Built in 1894 as a Presbyterian Church, the "Church on the Rock" was used for services until 1917 when the congregation outgrew the church and united with the Methodist congregation, whose church could accommodate both groups. In the same year, a fire swept through the town and the local postmaster, whose building had been destroyed, moved the post office into the vacant church building. The building was used as a scout and church hall for many years until 1945 when another fire destroyed the Bruce Mines Public School. The building housed grades 9 - 12 for two years until grades 11 and 12 were moved to the old jail building and finally in December 1948 the school moved into a new building. The building stood empty until the Town of Bruce Mines purchased it in 1950 when it was used as a public library and as a storage house for local artifacts. The museum officially opened in 1961 and in 1973 the library moved to the Bruce Mines Central School.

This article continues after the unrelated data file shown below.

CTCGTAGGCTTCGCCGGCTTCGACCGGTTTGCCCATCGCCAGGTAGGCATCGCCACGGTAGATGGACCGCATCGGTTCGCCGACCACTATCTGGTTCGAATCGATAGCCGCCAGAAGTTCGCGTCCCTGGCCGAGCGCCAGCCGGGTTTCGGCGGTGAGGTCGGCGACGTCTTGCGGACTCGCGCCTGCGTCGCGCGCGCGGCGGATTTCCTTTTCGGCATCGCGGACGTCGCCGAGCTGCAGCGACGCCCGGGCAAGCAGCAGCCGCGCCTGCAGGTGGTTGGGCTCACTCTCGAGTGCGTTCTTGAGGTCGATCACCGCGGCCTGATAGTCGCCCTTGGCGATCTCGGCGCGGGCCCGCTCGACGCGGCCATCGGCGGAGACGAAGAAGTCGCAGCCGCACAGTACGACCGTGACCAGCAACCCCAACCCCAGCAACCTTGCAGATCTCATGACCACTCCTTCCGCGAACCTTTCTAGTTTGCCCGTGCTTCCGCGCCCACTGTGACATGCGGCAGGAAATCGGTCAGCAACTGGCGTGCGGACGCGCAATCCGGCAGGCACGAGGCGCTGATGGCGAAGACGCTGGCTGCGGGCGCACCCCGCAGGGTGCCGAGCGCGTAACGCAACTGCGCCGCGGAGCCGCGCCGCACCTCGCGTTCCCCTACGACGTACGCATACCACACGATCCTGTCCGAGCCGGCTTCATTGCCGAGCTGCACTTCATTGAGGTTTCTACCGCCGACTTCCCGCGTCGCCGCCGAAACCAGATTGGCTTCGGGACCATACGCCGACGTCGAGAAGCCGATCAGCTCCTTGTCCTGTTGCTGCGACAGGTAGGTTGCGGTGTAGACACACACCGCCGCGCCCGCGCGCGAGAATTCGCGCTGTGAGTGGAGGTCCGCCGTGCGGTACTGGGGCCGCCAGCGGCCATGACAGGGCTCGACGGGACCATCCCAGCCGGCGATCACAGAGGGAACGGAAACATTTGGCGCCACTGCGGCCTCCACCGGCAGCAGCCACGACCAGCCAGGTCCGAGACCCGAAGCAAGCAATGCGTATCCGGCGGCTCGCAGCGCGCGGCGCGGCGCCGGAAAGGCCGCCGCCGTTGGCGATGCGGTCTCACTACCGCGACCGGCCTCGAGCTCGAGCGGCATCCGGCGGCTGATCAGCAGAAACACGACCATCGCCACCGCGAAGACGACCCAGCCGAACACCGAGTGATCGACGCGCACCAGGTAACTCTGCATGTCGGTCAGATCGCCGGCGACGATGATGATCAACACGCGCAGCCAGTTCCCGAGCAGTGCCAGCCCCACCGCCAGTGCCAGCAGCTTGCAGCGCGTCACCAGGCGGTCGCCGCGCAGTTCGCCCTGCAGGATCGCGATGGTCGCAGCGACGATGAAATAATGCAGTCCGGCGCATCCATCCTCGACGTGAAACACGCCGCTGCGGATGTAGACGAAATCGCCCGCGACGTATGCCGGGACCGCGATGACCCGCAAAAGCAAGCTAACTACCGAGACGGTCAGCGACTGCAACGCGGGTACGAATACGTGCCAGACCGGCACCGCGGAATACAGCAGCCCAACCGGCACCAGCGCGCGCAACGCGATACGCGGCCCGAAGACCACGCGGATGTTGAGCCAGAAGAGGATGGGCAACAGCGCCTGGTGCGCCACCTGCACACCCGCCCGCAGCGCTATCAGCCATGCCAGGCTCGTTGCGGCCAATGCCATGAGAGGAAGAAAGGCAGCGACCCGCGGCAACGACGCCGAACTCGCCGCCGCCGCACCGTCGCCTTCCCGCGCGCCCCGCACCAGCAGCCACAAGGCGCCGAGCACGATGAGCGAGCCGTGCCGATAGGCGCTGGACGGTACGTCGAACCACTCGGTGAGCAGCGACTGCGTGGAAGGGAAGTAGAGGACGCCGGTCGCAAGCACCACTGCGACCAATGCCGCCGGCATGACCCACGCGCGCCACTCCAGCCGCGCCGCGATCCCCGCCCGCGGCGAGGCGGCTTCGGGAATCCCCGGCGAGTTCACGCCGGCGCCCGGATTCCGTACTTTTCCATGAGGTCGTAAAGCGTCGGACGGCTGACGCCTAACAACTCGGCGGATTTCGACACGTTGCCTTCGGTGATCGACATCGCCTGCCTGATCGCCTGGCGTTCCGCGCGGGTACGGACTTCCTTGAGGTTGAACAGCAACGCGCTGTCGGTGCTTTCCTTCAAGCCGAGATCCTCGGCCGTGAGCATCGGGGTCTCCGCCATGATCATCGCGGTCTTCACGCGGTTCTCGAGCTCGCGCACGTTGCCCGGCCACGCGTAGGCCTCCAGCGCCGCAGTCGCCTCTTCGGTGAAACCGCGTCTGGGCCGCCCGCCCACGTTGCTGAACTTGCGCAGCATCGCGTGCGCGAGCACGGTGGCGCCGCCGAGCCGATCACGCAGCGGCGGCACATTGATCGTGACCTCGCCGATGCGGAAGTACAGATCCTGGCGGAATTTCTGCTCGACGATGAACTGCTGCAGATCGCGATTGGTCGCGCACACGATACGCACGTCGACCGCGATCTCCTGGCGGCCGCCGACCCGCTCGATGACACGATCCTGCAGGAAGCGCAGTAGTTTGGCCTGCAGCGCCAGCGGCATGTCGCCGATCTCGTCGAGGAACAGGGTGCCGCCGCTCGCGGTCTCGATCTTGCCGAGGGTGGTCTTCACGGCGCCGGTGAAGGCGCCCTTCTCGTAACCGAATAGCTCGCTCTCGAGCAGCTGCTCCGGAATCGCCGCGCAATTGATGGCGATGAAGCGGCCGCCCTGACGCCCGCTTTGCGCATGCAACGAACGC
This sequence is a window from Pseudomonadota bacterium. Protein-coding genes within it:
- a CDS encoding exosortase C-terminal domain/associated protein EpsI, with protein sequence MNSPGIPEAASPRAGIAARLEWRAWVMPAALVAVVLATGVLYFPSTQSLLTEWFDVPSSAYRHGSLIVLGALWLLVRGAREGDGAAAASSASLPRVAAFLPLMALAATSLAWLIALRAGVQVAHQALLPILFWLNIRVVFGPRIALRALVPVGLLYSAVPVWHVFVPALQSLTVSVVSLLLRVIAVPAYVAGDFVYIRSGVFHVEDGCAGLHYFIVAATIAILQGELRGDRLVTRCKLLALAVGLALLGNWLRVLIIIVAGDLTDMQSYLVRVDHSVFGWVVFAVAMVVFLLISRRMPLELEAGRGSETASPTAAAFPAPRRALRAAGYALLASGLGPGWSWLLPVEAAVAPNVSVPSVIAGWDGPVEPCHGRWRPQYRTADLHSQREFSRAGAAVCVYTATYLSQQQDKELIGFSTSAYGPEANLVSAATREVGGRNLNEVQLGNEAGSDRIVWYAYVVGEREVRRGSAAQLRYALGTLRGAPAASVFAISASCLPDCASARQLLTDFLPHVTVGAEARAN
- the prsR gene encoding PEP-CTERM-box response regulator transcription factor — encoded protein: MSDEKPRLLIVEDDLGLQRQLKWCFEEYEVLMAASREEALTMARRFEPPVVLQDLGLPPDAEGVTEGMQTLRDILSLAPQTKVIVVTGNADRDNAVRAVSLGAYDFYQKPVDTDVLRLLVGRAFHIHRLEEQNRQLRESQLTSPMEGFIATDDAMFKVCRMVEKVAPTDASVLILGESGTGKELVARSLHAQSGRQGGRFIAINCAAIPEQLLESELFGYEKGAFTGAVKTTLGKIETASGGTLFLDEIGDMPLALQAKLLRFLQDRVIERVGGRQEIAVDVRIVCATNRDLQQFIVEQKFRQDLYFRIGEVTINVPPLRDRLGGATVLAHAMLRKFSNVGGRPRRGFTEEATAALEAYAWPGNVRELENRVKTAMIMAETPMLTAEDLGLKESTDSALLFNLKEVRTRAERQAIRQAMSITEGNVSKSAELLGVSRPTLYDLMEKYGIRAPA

Library history[edit]

It arrived from England and was aimed at the miners and other workers (bush workers, agriculture people) and was called ‘The Mechanics Institute Library and was the first library for Bruce Mines, way back in the 1860s. It was housed in the museum in the 1950s and early 60s at which time Plummer Additional and the Town of Bruce Mines collaborated and passed a bylaw forming the Union Public Library. The library moved to what is now the Arthur Henderson Public School. Johnson Township joined forces in the mid 80s by becoming a contracting library. On April 3, 1993 the library became a unit all on its own with a modern building and since then has become a hub of modern activity. The Library moved from a card-based catalogue and borrowing system to a state of the art electronic system called automation. HRDC made automation possible with a funding grant. Automation gives the library the ability to search the entire library catalogue with a few strokes of the keyboard and clicks of a mouse. 1996 brought the establishment of the first CAP (Community Access Program) site to provide internet access to the area. The library’s website was developed in 1998 under its Art Committee.